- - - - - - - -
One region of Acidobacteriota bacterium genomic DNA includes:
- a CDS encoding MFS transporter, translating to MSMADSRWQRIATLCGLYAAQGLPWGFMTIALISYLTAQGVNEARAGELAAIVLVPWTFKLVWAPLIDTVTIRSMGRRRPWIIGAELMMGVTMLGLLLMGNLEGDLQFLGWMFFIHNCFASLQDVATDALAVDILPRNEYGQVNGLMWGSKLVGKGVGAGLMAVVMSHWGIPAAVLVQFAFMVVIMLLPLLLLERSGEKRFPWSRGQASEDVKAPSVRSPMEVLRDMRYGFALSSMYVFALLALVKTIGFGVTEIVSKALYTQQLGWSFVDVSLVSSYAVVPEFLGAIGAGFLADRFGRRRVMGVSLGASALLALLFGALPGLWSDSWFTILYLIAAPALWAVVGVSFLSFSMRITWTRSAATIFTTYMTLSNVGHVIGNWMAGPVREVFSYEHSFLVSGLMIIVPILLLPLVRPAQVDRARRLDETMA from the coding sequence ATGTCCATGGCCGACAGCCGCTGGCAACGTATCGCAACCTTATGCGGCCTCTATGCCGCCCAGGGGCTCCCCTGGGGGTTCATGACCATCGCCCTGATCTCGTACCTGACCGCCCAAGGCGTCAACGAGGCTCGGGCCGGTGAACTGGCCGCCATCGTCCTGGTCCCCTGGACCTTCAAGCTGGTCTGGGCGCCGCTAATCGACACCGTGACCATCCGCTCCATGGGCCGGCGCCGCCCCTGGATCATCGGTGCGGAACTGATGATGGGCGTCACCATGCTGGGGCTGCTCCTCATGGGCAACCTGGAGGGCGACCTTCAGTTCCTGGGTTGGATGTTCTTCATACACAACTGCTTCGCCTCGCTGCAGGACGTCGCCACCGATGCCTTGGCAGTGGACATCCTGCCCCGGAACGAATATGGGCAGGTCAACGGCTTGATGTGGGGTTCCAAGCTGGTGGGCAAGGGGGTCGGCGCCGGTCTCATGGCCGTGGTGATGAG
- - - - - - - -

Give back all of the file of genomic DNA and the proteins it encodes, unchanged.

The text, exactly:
One region of Acidobacteriota bacterium genomic DNA includes:
- a CDS encoding MFS transporter, translating to MSMADSRWQRIATLCGLYAAQGLPWGFMTIALISYLTAQGVNEARAGELAAIVLVPWTFKLVWAPLIDTVTIRSMGRRRPWIIGAELMMGVTMLGLLLMGNLEGDLQFLGWMFFIHNCFASLQDVATDALAVDILPRNEYGQVNGLMWGSKLVGKGVGAGLMAVVMSHWGIPAAVLVQFAFMVVIMLLPLLLLERSGEKRFPWSRGQASEDVKAPSVRSPMEVLRDMRYGFALSSMYVFALLALVKTIGFGVTEIVSKALYTQQLGWSFVDVSLVSSYAVVPEFLGAIGAGFLADRFGRRRVMGVSLGASALLALLFGALPGLWSDSWFTILYLIAAPALWAVVGVSFLSFSMRITWTRSAATIFTTYMTLSNVGHVIGNWMAGPVREVFSYEHSFLVSGLMIIVPILLLPLVRPAQVDRARRLDETMA from the coding sequence ATGTCCATGGCCGACAGCCGCTGGCAACGTATCGCAACCTTATGCGGCCTCTATGCCGCCCAGGGGCTCCCCTGGGGGTTCATGACCATCGCCCTGATCTCGTACCTGACCGCCCAAGGCGTCAACGAGGCTCGGGCCGGTGAACTGGCCGCCATCGTCCTGGTCCCCTGGACCTTCAAGCTGGTCTGGGCGCCGCTAATCGACACCGTGACCATCCGCTCCATGGGCCGGCGCCGCCCCTGGATCATCGGTGCGGAACTGATGATGGGCGTCACCATGCTGGGGCTGCTCCTCATGGGCAACCTGGAGGGCGACCTTCAGTTCCTGGGTTGGATGTTCTTCATACACAACTGCTTCGCCTCGCTGCAGGACGTCGCCACCGATGCCTTGGCAGTGGACATCCTGCCCCGGAACGAATATGGGCAGGTCAACGGCTTGATGTGGGGTTCCAAGCTGGTGGGCAAGGGGGTCGGCGCCGGTCTCATGGCCGTGGTGATGAG